This Commentary presents the trial results that support the current use of olaparib and introduces the PROpel trial, which tested moving the combination olaparib and abiraterone to first-line treatment of metastatic castration-resistant prostate cancer (mCRPC). 

Early Studies of Olaparib for Treatment of men with BRCA Mutations:

Groundbreaking research by Mateo and colleagues (NEJM 2015) established a role for the PARP inhibitor, olaparib, in the treatment of men with mCRPC harboring mutations in the genes BRCA 1, 2 and ATM. In their small study of 16 heavily-treated men, all 7 men with BRCA 2 mutations and 4 of 5 with mutated ATM responded. Overall survival for biomarker-positive patients, compared to those biomarker-negative, was 13.8 vs 7.5 months.

The PROfound trial confirmed the effectiveness of olaparib therapy in men with mCRPC (Hussain, Mateo et al., NEJM 12/2022). This study enrolled 387 men who had progressed to metastatic disease after standard ADT (i.e., Lupron, which was continued). Olaparib was compared to either Zytiga or Xtandi, depending on which of the two drugs had been used following progression on ADT.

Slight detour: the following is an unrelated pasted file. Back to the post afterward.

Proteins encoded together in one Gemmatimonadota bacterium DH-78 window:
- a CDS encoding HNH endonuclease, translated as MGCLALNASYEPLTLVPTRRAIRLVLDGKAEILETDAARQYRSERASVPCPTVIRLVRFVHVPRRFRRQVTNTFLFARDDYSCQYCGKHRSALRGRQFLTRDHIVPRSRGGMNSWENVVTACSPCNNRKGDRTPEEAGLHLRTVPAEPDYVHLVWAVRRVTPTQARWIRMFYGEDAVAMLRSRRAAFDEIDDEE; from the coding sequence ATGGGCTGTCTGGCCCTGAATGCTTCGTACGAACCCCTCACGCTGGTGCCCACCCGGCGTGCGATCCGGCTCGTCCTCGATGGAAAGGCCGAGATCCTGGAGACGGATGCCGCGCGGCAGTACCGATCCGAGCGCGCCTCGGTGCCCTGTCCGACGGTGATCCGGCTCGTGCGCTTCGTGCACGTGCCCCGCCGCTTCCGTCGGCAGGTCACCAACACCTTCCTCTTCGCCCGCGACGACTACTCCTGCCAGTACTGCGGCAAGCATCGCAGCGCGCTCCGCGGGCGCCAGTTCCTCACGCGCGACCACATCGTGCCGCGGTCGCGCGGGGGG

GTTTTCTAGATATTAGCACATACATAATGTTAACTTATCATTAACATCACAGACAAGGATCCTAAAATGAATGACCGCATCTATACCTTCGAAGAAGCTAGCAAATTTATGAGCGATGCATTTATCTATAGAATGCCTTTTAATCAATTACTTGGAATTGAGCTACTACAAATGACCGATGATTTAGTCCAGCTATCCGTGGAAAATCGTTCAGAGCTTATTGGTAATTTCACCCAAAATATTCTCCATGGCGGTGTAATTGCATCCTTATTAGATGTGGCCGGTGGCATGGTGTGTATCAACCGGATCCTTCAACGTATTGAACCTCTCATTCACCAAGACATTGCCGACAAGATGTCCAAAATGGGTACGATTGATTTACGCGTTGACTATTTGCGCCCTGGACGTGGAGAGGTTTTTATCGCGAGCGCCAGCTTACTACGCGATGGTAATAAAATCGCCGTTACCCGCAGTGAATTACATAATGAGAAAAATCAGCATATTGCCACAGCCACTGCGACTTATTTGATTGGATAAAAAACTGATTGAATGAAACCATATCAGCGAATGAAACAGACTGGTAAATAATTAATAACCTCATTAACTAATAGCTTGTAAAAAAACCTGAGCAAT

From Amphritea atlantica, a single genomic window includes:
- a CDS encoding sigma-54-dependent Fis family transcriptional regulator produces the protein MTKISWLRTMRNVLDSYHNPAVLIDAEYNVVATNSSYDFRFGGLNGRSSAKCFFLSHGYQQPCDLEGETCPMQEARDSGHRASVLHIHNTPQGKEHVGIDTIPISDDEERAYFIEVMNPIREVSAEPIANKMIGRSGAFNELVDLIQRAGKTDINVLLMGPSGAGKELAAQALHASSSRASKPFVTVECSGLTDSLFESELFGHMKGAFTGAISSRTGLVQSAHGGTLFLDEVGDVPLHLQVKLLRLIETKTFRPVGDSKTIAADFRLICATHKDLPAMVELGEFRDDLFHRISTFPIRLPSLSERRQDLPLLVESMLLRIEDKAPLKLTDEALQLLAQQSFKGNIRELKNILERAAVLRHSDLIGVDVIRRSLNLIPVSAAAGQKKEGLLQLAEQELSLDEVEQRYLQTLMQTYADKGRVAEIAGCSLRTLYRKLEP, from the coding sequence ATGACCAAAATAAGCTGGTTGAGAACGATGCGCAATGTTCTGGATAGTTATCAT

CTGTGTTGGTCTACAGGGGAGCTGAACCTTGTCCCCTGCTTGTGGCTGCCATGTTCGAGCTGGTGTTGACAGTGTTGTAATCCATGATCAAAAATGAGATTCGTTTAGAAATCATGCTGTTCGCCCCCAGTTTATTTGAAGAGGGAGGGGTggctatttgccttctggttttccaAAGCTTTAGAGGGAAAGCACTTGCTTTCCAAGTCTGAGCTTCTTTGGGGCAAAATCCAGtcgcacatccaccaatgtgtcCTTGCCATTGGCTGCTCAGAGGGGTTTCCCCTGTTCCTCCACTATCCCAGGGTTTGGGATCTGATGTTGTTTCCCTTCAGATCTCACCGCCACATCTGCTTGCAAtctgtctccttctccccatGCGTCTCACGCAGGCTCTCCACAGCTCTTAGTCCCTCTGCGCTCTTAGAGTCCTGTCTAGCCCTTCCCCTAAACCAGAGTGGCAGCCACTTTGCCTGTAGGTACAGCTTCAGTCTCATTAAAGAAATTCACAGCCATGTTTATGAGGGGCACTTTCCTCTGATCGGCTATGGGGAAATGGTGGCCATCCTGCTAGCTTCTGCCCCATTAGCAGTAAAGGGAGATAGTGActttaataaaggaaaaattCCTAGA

One comparison was of men who had mutations in BRCA 1, 2 and ATM. The radiographic progression-free survival (rPFS) was 5.8 months for olaparib vs 3.5 for Zytiga or Xtandi. Median overall survival at early analysis was 19.1 vs 14.0 months, respectively. 

A second comparison assessed the outcome of treatment for the entire study group and included men with BRCA 1, 2 and ATM mutations and those with one or more of the 12 other mutated genes in the BRCA family. The median overall survival was 17.5 (BRCA positive) vs 14.3 months, (BRCA  negative). An important finding, however, was that response to olaparib was seen in all men with any BRCA family mutations. The PROfound trial results are the basis for the NCCN approval for olaparib for men with mCRPC with mutations in the BRCA family after progression on Xtandi or Zytiga.